American fashion and beauty trends seem to change at a breakneck pace. If it wasn’t the flapper dresses of the 20s, it was the Puritan restraint of the Depression’s 1930s. The 1940s saw the introduction of the bikini- while the 60s gave us the miniskirt. Hair was tall during the 1980s, and bangs were swept during the 1990s. While each decade can be diagnosed a mile away by specific beauty hallmarks, the singular trend that has remained an indicator of American beauty is the perfect smile.
Cosmetic dentistry matters, then, because it is the best path to perfecting your smile- and at the root of this goal is the benefit of cosmetic dentistry: an overall improvement in self-image. According to the American Academy of Cosmetic Dentistry (AACD), a staggering 86% of patients seeking cosmetic treatment do so to improve physical attractiveness and self-esteem. This study would suggest that a full and complete smile is a key ingredient of rejuvenating a person’s thoughts on themselves.
In truth, the benefits don’t stop at thinking higher of oneself- confidence and freedom to smile also improves how someone feels. There’s magic in your smile- a sneaky, feel-good neurotransmitter called dopamine (and endorphin and serotonin) gets released every time you show off those pearly whites. These chemicals act as a natural pick-me-up and keep the good feelings alive.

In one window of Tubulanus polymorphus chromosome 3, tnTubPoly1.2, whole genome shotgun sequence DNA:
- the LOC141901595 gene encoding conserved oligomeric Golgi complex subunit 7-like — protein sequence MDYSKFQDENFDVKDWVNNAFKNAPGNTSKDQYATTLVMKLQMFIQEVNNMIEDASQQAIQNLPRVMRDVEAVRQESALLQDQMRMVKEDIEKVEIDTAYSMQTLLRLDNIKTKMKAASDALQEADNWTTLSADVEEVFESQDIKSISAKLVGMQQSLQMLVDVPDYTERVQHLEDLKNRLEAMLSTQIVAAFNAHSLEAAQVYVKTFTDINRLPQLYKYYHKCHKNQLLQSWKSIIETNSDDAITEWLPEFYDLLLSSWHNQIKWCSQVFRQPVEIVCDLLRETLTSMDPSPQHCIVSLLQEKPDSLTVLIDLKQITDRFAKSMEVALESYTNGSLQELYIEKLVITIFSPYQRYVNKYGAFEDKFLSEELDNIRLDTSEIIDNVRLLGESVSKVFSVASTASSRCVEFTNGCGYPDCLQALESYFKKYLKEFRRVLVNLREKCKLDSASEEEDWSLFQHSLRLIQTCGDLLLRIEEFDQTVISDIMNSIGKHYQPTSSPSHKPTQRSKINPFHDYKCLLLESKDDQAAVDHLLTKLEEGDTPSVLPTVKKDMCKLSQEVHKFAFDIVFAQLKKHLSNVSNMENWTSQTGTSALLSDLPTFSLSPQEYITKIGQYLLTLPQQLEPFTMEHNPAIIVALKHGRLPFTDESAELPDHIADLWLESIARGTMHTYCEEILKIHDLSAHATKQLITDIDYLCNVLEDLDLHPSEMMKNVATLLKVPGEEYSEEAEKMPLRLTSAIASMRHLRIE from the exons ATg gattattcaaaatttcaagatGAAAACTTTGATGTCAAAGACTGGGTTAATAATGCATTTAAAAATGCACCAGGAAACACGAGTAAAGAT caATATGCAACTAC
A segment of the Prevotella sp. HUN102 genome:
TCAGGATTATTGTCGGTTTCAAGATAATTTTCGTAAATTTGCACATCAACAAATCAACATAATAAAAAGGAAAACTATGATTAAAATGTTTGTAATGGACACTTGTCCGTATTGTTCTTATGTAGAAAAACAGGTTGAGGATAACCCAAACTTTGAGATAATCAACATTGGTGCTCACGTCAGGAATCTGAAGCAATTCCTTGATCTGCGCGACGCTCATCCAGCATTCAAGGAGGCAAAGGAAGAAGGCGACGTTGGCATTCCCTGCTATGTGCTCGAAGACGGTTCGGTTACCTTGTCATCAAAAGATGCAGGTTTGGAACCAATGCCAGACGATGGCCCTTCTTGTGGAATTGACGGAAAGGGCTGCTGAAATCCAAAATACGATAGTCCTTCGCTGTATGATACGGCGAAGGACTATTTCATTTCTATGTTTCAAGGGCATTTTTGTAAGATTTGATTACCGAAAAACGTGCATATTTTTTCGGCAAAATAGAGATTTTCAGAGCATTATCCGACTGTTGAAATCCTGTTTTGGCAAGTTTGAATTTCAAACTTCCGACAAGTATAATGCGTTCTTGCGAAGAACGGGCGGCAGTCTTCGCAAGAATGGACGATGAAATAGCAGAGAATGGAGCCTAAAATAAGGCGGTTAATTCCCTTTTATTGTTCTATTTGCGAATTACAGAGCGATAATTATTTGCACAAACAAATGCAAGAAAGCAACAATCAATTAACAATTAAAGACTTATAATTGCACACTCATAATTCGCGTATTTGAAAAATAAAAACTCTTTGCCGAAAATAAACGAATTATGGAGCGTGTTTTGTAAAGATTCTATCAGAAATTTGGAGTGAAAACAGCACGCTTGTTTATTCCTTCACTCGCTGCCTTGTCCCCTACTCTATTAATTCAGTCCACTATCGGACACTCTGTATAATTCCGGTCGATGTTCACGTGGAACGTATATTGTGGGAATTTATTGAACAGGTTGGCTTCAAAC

Cosmetic dentistry isn’t just about looks, either. After studying at Stony Brook University’s Dental School, Dr. Navarro went on to discover a passion for cosmetic dentistry while working at the Booth Trauma Center in Queens, where he had intense hands-on experience with patients. It seems strange that you’d find a cosmetically-inclined dentist at a trauma center- and this is because cosmetic dentistry is itself a bit of a misnomer.
When people hear the word cosmetic, they often think strictly in a superficial sense- but cosmetic dentistry has a broader scope. In the event of emergencies where the oral and maxillofacial areas are damaged and traumatized, a cosmetic dentist can be called in to provide reconstructive and rehabilitative procedures to the damaged dentition. Cosmetic dentistry isn’t just about looking good- it’s sometimes about saving lives.
Cosmetic dentistry matters- and not just because pearly whites and a movie-star smile are the one everlasting beauty trend- but because our smiles are sometimes the best representation of who we are.